The new TESS (Transiting Exoplanet Survey Satellite) by NASA is developed to hunt habitable exoplanets, but with thousands of smaller and sun-akin stars in its camera views, which of those stars can host planets similar to Earth? TESS will look into 400,000 stars all over the whole sky to get a glance of a planet shipping all over the surface of its star, one of the major techniques by which exoplanets are verified.
A group of astronauts from Lehigh University, Cornell University, and Vanderbilt University has verified the most potential targets for this study in the new “TESS Habitable Zone Star Catalog,” posted in Astrophysical Journal Letters. Lead writer is (professor at Cornell for astronomy, a member of the TESS science group, and director of Carl Sagan Institute at Cornell) Lisa Kaltenegger.
The catalog recognizes 1,822 stars for which TESS is sufficiently sensitive to detect Earth-akin planets just a little bigger as compared to Earth that get radiation from their equivalent star to what Earth gets from our Sun. For almost 500 stars, TESS can glance a planet just as tiny as Earth, with same irradiation, in a single transit alone.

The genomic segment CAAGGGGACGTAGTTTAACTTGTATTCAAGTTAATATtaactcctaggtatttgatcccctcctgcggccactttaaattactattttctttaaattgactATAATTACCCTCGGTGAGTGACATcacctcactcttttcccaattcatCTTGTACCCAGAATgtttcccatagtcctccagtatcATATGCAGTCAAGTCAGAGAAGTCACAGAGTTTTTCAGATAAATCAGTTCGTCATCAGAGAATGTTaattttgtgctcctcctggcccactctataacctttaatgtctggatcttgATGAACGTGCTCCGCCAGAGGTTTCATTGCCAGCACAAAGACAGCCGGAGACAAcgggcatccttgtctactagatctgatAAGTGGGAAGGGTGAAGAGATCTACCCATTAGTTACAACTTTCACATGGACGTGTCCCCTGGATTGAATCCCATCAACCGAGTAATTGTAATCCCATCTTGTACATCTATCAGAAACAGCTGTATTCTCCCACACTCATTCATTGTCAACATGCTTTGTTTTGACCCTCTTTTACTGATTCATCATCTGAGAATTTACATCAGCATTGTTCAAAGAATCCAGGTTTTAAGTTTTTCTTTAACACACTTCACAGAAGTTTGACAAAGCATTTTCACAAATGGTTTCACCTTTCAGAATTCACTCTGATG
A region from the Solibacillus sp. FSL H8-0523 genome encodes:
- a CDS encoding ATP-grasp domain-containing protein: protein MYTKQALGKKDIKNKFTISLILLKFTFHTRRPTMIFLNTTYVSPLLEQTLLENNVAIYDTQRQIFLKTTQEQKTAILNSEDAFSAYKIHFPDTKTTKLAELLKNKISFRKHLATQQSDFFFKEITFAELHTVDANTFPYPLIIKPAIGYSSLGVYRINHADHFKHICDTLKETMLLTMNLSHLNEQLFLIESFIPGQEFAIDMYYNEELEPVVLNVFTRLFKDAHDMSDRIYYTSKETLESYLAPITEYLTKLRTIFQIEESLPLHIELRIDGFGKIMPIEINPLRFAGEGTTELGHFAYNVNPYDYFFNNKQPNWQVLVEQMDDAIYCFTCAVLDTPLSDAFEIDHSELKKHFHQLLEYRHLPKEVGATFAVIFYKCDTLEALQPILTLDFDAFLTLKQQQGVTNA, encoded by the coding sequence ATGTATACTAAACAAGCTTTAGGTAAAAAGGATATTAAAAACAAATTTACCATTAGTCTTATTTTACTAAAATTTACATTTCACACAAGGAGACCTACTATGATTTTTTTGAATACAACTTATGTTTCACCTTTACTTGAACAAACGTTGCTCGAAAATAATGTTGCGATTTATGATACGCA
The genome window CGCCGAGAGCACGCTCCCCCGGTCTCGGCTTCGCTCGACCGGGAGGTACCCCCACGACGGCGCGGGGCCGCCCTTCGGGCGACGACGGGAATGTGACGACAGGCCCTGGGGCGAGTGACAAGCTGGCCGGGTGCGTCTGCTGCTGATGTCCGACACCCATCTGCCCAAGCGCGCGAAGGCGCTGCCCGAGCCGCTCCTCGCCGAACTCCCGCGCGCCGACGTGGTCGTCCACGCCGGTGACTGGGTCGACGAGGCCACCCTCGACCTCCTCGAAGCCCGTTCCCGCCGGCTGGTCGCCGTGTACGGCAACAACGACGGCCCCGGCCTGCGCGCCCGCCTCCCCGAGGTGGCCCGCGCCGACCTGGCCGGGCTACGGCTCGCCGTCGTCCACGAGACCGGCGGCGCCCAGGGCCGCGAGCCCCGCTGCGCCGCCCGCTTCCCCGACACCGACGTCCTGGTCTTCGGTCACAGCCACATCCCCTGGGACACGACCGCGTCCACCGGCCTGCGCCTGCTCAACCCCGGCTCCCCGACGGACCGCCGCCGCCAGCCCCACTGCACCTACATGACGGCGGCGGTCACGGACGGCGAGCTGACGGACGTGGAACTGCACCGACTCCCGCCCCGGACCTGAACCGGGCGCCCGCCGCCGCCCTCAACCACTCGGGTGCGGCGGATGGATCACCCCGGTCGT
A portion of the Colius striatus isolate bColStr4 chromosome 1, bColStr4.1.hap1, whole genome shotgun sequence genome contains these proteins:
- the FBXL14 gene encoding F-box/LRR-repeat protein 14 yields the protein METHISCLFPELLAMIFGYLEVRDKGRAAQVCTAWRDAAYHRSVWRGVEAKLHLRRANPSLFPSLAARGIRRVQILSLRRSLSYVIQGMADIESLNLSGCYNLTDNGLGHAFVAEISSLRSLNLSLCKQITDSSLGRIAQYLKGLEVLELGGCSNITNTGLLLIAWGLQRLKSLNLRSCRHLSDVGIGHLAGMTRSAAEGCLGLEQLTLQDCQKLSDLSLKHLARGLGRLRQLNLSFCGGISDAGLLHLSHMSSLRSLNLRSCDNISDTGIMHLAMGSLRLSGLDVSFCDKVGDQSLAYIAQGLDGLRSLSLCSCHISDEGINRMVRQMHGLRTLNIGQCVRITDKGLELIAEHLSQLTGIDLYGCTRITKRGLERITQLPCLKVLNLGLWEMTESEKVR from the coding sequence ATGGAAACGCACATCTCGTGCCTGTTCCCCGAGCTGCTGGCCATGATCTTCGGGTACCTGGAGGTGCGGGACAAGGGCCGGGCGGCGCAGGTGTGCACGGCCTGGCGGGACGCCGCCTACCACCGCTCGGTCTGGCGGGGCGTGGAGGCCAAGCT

On a related note, some 95% of stars towards the end of their lives develop into red behemoths that lose their weight through a “stellar wind.” Scientists form 14 European scientific organizations, amongst them the IAC, have found the presence of a binary interaction that had not been seen by the scientific society.
This new study provides an optional clarification to the high rates of weight loss that it was believed were present towards most massive giant stars’ end of the lives. The research, which is posted in the Nature Astronomy journal, displays that these stars lose weight at a much slower pace as compared to what was earlier thought.